• The main part of the body was typically about 5 millimetres (0.20 in) wide and had 15 segments, on each of which there were pairs of lobes (flaps) pointing downwards and outwards. (wikipedia.org)
  • The body ended with what looked like a single conical segment bearing three pairs of overlapping lobes that pointed up and out, forming a tail like a V-shaped double fan. (wikipedia.org)
  • meaning "three lobes") are a fossil group of extinct marine arachnomorph arthropods that form the class Trilobita. (wikipedia.org)
  • primitive
  • Overall, the body structure of Prionomyrmex shows that it is more primitive than Myrmecia. (wikipedia.org)
  • Owing to its body structure, Nothomyrmecia is regarded to be the most primitive ant alive and a 'living fossil', stimulating studies on its morphology, behaviour, ecology, and chromosomes. (wikipedia.org)
  • Fuxianhuia 's body is understandably primitive, which is par for the prehistoric course, given that it lived some 290 million years before the dinosaurs emerged. (scientificamerican.com)
  • Principal evolutionary trends from primitive morphologies, such as exemplified by Eoredlichia, include the origin of new types of eyes, improvement of enrollment and articulation mechanisms, increased size of pygidium (micropygy to isopygy), and development of extreme spinosity in certain groups. (wikipedia.org)
  • Chelicerates
  • Fossil Taxa and Relationships of Chelicerates" pp. 303-311 in G. D. Edgecombe (ed. (berkeley.edu)
  • Chelicerates' bodies consist of two tagmata, sets of segments that serve similar functions: the foremost one, called the prosoma or cephalothorax, and the rear tagma is called the opisthosoma or abdomen. (wikipedia.org)
  • large
  • Prionomyrmex ants are characterised by their large size, slender bodies, elongated mandibles and powerful stingers. (wikipedia.org)
  • Workers are strictly nocturnal (active mainly at night) but navigate by vision, relying on large compound eyes. (wikipedia.org)
  • Anomalocaridids also had large compound eyes, a feature that they share with arthropods. (wikipedia.org)
  • Anomalocaris had a large head, a single pair of large, compound eyes on stalks comprising approximately 16,000 lenses, and an unusual disk-like mouth. (wikipedia.org)
  • Exceptions include the large and well-developed compound eyes of Scutigera The mouthparts lie on the underside of the head, with an "epistome" and labrum forming the upper lip, and a pair of maxillae forming the lower lip. (wikipedia.org)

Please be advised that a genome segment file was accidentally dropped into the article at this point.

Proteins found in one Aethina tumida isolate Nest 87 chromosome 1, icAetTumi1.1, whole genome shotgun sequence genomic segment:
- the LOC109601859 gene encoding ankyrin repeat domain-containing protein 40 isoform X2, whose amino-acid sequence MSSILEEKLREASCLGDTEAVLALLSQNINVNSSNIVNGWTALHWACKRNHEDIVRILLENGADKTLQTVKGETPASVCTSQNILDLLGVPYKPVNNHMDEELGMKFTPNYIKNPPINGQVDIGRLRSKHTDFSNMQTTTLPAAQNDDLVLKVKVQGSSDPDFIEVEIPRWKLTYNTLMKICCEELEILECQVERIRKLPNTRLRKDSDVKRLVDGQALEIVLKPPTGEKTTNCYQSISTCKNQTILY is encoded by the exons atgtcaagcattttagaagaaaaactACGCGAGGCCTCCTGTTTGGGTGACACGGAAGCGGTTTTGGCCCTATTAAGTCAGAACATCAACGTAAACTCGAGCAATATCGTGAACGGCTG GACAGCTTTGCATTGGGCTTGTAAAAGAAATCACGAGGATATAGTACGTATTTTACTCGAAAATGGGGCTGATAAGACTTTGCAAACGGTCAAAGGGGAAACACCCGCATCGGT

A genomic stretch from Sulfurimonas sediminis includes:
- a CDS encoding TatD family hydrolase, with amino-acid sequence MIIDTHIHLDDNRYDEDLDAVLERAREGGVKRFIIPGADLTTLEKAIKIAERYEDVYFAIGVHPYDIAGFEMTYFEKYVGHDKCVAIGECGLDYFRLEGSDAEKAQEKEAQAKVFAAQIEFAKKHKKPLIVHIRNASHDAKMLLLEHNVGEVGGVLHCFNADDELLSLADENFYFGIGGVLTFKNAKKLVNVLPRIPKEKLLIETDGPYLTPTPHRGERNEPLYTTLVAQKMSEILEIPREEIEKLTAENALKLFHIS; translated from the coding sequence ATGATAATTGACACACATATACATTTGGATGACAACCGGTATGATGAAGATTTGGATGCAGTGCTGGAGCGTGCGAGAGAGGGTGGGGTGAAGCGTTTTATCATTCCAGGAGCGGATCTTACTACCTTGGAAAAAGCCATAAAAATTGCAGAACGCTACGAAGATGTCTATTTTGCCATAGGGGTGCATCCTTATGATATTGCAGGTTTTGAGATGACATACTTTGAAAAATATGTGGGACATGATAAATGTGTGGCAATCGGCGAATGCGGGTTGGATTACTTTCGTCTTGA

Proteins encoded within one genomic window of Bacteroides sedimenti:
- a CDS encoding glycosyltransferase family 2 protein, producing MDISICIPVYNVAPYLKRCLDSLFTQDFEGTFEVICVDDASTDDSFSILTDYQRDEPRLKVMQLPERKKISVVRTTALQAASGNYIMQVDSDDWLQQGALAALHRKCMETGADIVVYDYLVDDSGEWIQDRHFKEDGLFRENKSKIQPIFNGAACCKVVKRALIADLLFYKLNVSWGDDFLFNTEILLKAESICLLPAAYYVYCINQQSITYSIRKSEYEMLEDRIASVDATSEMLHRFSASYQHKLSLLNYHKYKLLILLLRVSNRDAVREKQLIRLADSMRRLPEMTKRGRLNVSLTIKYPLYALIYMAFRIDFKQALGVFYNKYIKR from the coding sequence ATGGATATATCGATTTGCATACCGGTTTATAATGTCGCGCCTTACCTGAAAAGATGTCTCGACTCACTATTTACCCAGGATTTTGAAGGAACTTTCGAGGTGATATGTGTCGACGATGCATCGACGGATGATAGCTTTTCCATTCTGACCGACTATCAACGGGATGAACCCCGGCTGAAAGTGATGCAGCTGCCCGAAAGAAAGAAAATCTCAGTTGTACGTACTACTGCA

• The eyes are large and well developed, the mandibles are subtriangular but poorly preserved, and a sting is present on examined A. systenus fossils. (wikipedia.org)
  • The stomach secretes digestive enzymes, and is attached to an intestine and two large caeca that extend through much of the body, and absorb the nutrients from the food. (wikipedia.org)
  • As on land and in the air, marine invertebrates have a large variety of body plans, and have been categorised into over 30 phyla. (wikipedia.org)
  • Smart, large eyes with good vision. (prezi.com)
  • absent
  • Although originally interpreted as an anomalocaridid-like arthropod, some recent studies suggest that it may represent an anomalocaridid: if so it would extend the group's record by some hundred million years: the non-mineralised anomalocaridid structure means they are absent from the intermediate fossil record. (wikipedia.org)
  • prosoma
  • The front portion is the prosoma , where the legs are attached and the eyes and mouth are located. (berkeley.edu)
  • The basic body plan of a horseshoe crab consists of three parts: the prosoma, the opisthosoma and the telson. (wikipedia.org)
  • Their bodies are covered with a tough cuticle, but do not contain any crystalline biominerals, and are divided into an anterior prosoma and a posterior opisthosoma, or abdomen. (wikipedia.org)
  • telson
  • There are a few fossils in which part of the intestine is preserved, and this ends in an opening between the final tergite and the telson, on the underside of the tail. (berkeley.edu)
  • A long telson is present at the end of the body. (wikipedia.org)
  • Also, a pair of ventral eyes is located near the mouth, as well as a cluster of photoreceptors on the telson. (wikipedia.org)
  • segments
  • Millipedes differ from the other groups in having their body segments fused into pairs, giving the appearance that each segment bears two pairs of legs, while the other three groups have a single pair of legs on each body segment. (wikipedia.org)